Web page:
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CRIME

Spain sticks by ‘Mafia’ restaurant chain

A request by the Italian government to get the Spanish crime-inspired restaurant chain ‘Mafia’ to change its name has been rejected, Italian media have reported.

Spain sticks by 'Mafia' restaurant chain
The Spanish franchise-model business last year grew to 34 restaurants nationwide since opening in 2000. Screen grab: YouTube

Following an appeal from Sicilian MP Claudio Fava, whose own father was killed by Cosa Nostra, the Sicilian mafia, the Italian government requested that the controversially named Spanish eatery either change its name or be forced to close.

However the request was not greeted favourably by Spanish authorities, who responded saying that the word “mafia” was now so widely used across the world that it did not necessarily relate to the Italian criminal organization.

They added that there were several brands containing the word “mafia” which were not only registered in Spain, but also in other EU countries.

Nevertheless, the foreign ministry’s undersecretary Benedetto della Vedova has assured Fava, who is an MP in Catania for the Left Ecology Freedom party, that the government would also contact the Spanish Embassy in Italy with its request. 

Italy’s Il Giornale newspaper slammed the restaurant chain for its “bad taste”.

“But it’s not even that original,” wrote the paper. “Considering that several Italian establishments are named after the so-called honorary company across the world.

“It’s the fault of a lack of imagination of those who run them, but also, disgracefully, of the great notoriety that the criminals from our South are earning abroad.”

A rare success story during the country's economic crisis, the Spanish franchise-model business last year grew to 34 restaurants nationwide since opening in 2000.

In an article printed in La Repubblica newspaper in February 2014, Attilio Bolzoni, a writer on organized crime, highlighted the irony of signing up for La Mafia’s loyalty club while members of various mafia clans carried out their activities in Spanish cities including Malaga, Madrid, Barcelona and Toledo.

"Imagine what would happen in Spain if someone in Italy opened a restaurant dedicated to the (Basque) terrorist group Eta," speculated the resigned-sounding journalist.

"The word mafia is a brand that is immediately recognized, it’s a call to attention and everyone remembers it,” the firm’s public relations manager Pablo Martínez told the Italian journalist at the time.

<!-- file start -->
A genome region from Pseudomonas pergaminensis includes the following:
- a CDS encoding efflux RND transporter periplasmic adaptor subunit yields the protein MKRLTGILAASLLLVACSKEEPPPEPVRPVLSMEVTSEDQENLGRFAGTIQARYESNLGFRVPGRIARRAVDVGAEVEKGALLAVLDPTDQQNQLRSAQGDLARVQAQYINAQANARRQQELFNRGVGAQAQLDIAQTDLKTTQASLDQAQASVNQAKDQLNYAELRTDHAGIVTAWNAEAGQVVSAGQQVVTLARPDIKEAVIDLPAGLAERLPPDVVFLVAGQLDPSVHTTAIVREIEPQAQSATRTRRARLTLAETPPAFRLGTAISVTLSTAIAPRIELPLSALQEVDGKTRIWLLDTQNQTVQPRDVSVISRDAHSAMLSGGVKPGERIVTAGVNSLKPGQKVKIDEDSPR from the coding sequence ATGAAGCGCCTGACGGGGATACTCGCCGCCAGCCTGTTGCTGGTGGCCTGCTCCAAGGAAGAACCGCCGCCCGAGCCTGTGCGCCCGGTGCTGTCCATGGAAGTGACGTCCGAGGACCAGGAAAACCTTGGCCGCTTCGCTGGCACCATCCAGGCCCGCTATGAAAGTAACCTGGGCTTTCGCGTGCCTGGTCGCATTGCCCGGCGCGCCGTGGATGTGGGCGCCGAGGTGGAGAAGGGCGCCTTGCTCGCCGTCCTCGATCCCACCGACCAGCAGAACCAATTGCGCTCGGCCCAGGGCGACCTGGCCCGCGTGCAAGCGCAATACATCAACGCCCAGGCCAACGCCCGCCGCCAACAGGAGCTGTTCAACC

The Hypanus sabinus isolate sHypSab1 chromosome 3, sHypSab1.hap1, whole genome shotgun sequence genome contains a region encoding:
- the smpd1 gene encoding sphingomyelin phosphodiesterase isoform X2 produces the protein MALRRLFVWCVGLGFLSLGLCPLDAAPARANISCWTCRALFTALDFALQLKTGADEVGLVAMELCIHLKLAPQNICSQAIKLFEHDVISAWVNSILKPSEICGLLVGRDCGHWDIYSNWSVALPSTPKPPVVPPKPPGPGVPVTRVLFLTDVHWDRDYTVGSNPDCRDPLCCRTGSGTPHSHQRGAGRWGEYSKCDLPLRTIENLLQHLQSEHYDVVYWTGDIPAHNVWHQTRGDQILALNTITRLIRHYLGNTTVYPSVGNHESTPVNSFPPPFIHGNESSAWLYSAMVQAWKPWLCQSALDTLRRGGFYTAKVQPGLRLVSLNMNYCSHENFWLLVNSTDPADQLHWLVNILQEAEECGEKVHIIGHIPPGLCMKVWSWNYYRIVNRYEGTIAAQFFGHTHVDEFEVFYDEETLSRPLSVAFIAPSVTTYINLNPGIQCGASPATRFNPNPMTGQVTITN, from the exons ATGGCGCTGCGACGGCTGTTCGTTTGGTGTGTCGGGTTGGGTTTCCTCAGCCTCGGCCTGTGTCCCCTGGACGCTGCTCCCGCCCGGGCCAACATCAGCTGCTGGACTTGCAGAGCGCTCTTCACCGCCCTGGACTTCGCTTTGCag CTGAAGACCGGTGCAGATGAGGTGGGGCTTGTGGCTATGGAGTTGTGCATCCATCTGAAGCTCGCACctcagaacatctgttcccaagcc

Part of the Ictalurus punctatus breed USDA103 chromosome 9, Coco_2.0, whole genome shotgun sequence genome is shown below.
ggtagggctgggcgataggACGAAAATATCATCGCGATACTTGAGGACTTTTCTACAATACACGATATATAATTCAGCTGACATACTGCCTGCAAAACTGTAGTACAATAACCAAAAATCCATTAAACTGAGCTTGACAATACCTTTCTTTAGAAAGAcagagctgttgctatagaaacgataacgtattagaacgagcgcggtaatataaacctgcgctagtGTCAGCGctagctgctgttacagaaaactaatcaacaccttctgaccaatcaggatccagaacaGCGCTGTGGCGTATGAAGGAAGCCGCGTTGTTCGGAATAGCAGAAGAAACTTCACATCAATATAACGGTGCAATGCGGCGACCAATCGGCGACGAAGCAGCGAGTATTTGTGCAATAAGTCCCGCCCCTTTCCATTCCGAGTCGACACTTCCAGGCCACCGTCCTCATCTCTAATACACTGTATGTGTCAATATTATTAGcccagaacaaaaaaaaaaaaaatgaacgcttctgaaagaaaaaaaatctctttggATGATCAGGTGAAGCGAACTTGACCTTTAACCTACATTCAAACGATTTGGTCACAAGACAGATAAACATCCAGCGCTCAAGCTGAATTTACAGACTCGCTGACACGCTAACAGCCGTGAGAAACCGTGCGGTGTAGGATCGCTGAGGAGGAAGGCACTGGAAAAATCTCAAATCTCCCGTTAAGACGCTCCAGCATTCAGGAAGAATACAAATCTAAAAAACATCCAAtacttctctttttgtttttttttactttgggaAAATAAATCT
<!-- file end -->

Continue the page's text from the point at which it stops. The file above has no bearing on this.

"We didn't create it, we just use it."

Martínez stressed that images of violence were prohibited in the firm's restaurants and that the model was the mafia of the movies like The Godfather.

"We apologize to those Italians who feel offended (by the name) but that’s not our intention."

The article caused an immediate reaction in Italy with Marco Anzaldi, an MP with Italy’s Democratic Party, calling for an official complaint to be lodged.

In August last year, a Sicilian politician and anti-mafia commissioner lambasted restaurants in Denmark for naming pizzas and sandwiches after a notorious crime gang after stumbling across an Al Capone pizza in Copenhagen.

He said the dishes "exploited the worst stereotypes about southern Italy and criminals".

SEE ALSO: Spain's 'mafia' eateries spark Italian outrage

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CRIME

Spain police start wearing bodycams to boost security

Spanish police have begun wearing body cameras to record their interactions with the public in a move aimed at ensuring greater security that is gaining ground in Europe and the US.

Spain police start wearing bodycams to boost security

The interior ministry said the bodycam was launched Monday and would be “rolled out on a gradual basis to all police officers”, without saying how many were involved in the initial stages.

Spain’s TVE public television said the tiny cameras were being attached to the officers’ uniforms and could be activated either manually or automatically.

The main Spanish police union JUPOL hailed the move on Twitter, saying it was in response to “a request that the union has been making”.

“It will guarantee security, both for us to avoid any kind of misrepresentation of our interventions, as well as for the public, who will be able to clearly see the police’s professionalism and that there is no abuse of power nor excesses,” union spokesman Pablo Pérez told TVE.

Forces in Europe and the United States are increasingly turning to such technology to boost transparency following a string of fatal shootings and other claims against police over the past decade.

“The cameras are being used under public safety protocols in order to record everything that happens in the event of an unwarranted offence during an operation,” Spanish Interior Minister Fernando Grande Marlaska told TVE ahead of the rollout.

“If they are activated, it is to guarantee security and really be transparent so that the officers’ actions can be seen and checked,” the minister said.

“This means security for both the police and the public,” he added, suggesting that in time, they would also be available to Spain’s Guardia Civil rural police force.

France began trialling bodycams, known as “pedestrian cameras”, in 2013
before a gradual rollout in 2015 in a move welcomed by police, but greeted with scepticism by rights groups who said there was no guarantee they would be always activated.

Police in London and New York also began pilot schemes in 2014 with credit-card-sized cameras clipped onto their uniforms with the technology gradually deployed over the following years.

But the cameras have had mixed success. The absence of any legal obligation governing their use can also limit their scope to uncover police misconduct.

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